Monday, March 27, 2006
A few things I learned the hard way:
1) when in danger or in doubt, do NOT run in circles, scream and shout;
2) badgers, contrary to appearances, are actually mean mother-fuckers;
3) While a loin cloth (or more accurately a breech-clout) may LOOK cool, it has little practical value in combat;
4) Wolves do not care that your culture honors their spirits;
5) Pixies, contrary to appearances, are actually mean mother-fuckers;
6) Always use the buddy system. In particular, do not strand your buddy in the wilderness surrounded by a horde of ravening badgers while he is levelling-up;
7) Remember your Boy Scout training: if you find yourself dead in the forest, stay where you are and wait for help;
8) Contrary to negative representations in the Mainstream Media, most medieval villages are actually quite advanced and progressive and have "community centers."
9) When attempting to have fallen colleagues Raised from the Dead, as always, caveat emptor. Shop around and get figures from several clerics and ask for references before deciding on the priest (or priestess) that is right for you;
10) Print out these handy tips and tape them to your Bag of Holding to increase your enjoyment of wilderness adventures.
Labels: Neverwinter Nights
Thursday, March 23, 2006
Doctor Say What?
Just caught a couple of episodes of the new Doctor Who on the Sci-Fi Channel. I have to say, it's nice to see the spirit of the series kept up, not to mention a vast improvement in production values. My only real complaint, and it's pretty petty, is Christopher Eccleston. His accent is, at times, impenetrable. There were points when I literally had no idea what the hell he was saying. The Doctor I grew up with, Tom Baker, had a BBC English accent and ennunciated like a Shakespearean actor. Baker's voice was, in 2005, voted the fourth most recognized in England, after the Queen, Tony Blair, and Margaret Thatcher. Maybe David Tennant will be better.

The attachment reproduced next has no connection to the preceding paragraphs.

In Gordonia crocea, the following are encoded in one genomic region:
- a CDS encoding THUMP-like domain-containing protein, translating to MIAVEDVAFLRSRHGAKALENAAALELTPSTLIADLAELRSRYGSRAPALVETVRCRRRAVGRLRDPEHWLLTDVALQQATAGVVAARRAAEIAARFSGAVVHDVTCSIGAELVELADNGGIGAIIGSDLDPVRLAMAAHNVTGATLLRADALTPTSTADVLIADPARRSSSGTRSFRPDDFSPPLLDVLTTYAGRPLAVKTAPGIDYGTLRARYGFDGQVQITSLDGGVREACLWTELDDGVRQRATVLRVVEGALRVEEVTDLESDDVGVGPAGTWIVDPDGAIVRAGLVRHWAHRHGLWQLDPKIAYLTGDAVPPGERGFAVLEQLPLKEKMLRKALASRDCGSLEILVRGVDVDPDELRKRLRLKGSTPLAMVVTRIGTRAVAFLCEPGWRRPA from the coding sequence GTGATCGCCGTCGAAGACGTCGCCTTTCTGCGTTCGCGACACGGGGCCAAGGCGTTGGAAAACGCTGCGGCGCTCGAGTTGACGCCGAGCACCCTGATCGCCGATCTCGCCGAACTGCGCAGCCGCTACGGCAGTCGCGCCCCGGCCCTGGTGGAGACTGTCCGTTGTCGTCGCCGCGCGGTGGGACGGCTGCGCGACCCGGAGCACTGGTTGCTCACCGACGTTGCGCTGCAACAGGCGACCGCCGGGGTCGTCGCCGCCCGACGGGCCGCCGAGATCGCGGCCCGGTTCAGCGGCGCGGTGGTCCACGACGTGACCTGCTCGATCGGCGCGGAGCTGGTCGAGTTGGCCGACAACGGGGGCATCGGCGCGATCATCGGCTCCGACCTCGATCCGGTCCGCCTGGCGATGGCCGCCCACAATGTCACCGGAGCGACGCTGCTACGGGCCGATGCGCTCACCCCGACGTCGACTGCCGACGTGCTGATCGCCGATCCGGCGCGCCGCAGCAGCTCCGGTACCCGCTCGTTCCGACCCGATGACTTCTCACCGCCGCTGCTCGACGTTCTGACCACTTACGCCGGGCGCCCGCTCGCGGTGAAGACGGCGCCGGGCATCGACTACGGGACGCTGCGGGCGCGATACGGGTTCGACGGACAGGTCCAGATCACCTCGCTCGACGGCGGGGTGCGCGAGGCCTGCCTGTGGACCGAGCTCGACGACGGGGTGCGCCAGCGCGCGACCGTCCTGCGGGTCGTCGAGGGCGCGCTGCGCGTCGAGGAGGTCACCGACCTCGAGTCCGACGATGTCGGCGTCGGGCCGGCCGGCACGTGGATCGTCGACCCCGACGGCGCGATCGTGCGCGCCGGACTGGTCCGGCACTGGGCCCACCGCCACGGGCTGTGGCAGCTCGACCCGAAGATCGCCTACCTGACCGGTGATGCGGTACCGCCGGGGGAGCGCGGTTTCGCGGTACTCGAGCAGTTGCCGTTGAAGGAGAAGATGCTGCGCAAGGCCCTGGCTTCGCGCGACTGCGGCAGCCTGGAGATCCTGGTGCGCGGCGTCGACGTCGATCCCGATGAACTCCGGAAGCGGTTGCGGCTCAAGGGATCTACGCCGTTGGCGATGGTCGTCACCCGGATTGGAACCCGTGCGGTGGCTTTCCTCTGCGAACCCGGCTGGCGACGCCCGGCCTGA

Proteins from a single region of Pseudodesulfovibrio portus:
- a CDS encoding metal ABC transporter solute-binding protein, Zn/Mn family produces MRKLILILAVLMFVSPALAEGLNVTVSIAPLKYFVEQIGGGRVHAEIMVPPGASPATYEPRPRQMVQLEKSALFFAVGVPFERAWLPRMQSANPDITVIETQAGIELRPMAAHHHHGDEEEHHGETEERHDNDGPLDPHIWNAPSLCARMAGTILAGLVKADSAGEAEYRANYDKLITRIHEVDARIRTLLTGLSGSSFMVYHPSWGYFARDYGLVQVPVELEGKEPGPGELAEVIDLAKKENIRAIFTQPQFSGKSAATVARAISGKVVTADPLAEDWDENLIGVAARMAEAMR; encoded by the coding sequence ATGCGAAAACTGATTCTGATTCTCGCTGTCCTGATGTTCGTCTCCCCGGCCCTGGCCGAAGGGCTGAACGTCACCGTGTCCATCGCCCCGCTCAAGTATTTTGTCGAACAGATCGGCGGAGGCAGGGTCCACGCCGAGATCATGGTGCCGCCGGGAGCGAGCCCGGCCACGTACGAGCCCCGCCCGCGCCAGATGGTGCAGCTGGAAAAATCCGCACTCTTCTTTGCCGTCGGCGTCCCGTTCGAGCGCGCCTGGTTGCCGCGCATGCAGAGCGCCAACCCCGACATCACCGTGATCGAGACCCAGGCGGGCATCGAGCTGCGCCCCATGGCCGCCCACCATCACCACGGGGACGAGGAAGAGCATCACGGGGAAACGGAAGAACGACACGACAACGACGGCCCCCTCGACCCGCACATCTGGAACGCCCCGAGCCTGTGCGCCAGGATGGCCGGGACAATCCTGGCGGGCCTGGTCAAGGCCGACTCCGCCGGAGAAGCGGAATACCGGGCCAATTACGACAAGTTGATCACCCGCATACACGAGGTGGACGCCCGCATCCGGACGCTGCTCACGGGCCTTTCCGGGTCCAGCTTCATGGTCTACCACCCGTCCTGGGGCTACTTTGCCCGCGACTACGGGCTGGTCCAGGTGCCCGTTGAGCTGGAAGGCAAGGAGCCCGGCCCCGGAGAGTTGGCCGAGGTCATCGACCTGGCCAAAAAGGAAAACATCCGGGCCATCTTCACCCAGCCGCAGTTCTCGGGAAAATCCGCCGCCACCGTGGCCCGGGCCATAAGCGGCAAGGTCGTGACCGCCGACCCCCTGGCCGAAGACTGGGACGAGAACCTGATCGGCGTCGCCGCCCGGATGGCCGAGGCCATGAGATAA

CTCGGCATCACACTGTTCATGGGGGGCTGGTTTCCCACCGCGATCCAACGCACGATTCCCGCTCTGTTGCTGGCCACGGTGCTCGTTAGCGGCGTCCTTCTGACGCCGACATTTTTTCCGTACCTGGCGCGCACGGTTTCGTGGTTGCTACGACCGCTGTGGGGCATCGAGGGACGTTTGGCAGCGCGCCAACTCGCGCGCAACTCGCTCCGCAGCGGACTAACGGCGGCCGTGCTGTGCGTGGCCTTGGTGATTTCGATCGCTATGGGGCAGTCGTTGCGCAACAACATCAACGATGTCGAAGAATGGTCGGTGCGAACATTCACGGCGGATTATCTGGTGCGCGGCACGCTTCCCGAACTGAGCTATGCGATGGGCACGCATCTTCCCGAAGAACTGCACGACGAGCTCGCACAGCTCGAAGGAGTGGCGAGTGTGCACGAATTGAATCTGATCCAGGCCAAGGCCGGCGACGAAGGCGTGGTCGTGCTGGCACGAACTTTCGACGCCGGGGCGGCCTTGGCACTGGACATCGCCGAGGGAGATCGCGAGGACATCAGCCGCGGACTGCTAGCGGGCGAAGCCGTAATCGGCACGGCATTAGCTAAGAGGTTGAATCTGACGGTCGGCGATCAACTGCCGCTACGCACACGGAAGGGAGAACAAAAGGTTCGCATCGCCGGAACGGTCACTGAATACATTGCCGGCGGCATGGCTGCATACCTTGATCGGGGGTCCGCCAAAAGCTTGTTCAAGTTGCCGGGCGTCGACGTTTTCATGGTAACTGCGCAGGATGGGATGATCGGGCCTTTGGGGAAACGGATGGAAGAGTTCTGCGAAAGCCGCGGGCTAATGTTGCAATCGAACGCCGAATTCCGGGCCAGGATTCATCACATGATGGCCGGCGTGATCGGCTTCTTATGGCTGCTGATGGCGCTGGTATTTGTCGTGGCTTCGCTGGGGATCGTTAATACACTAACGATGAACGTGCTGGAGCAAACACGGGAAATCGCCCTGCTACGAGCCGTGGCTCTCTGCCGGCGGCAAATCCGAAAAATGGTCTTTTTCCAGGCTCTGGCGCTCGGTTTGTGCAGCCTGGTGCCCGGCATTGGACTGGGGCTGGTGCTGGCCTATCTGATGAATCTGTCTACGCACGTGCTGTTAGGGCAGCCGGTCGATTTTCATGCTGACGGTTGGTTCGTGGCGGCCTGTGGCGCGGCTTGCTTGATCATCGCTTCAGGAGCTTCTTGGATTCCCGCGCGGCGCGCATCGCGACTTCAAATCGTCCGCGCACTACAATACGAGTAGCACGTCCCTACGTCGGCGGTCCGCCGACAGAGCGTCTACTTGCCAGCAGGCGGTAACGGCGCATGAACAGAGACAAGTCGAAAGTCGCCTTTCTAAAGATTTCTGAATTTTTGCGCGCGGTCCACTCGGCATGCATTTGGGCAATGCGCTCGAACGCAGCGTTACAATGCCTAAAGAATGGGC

Sunday, March 19, 2006
Recent Comics I Have Read
Ultimates 2 #10: "Axis of Evil." An evil liberal army led by Russia, Syria, North Korea and Red China invades America, with Ultimate versions of Abomination, Perun (how many people remember the regular version?), and Crimson Dynamo. Things are obviously being set up for a major battle between the Ultimates and the Liberators nexy issue, so this is primarily filler. My only problem with the whole concept is: if superhumans are THIS easy and quick to make (both SHIELD and the Evil Liberal Army have bazillions of them) why isn't the planet literally crawling with them by now? Why don't we have (as in Ultimate Fantastic Four #27) the "Planet of the Capes"?
Young Avengers #9: The first time I saw this book, I passed on it. Seemed too silly, like a very obvious Marvel attempt to create the Teen Titans. However, I may have been too hasty in my judgment. The concept (teen sidekicks who were never really sidekicks) is presented well and the writing and art are good. The angst and emo aren't allowed to get out of control. In this issue, the team has been disbanded on orders of Captain America, so they never even appear in uniform. It's still a good story as they deal with the consequences of their breakup and fight the always ridiculous Super-Skrull.
V for Vendetta
Just saw the movie, never read the graphic novel, though I am a big Alan Moore fan. Moore's name, incidentally, appears nowhere in the film. Characteristically, he has repudiated it.
Visually, I thought the film was very appealing. London in 2020 has the dreary, impersonal look of an Eastern Bloc state before the fall of communism. There were some homages to other films, like John Hurt (as the High Chancellor) always appearing on a gigantic Big Brother style video screen, and large ubiquitous PA systems located everywhere for broadcasting propaganda. Moore's original 1980's screed against Thatcherite Britain has been updated by the Wachowski Brothers to include references to Iraq, "America's War" and anti-Muslim bigotry (even owning a copy of the Koran is a capital offense). The limited nuclear war of the graphic novel has been replaced by bio-terrorism. It's enough of an update that conservatives see it as an attack on Our Dear Leader.
Oddly, there is no apparent racism in this fascist state (a major theme in the graphic novel), even though the governing party has the Aryan-sounding name Norsefire, but homosexuals are still rounded up and sent off to concentration camps. Maybe anti-homophobia is more popular in Hollywood than anti-racism these days. There's also some interesting philosophy as well: are there really no such things as coincidences? Is one man's terrorist another man's freedom fighter? Is order without freedom (tyranny) really the only alternative to freedom without responsibility (licentiousness)?
There are problems, of course; in some parts of the film, it's hard to tell if we are watching reality or some fantastic vision. Two characters who die earlier in the film (one of them on-screen) inexplicably return at the end. Also, I'm not sure I can buy the idea of the notoriously agnostic Brits being taken in by a dictatorship of the Religious Right. Overall, though, I thought it was an excellent film, weighed on its own merits.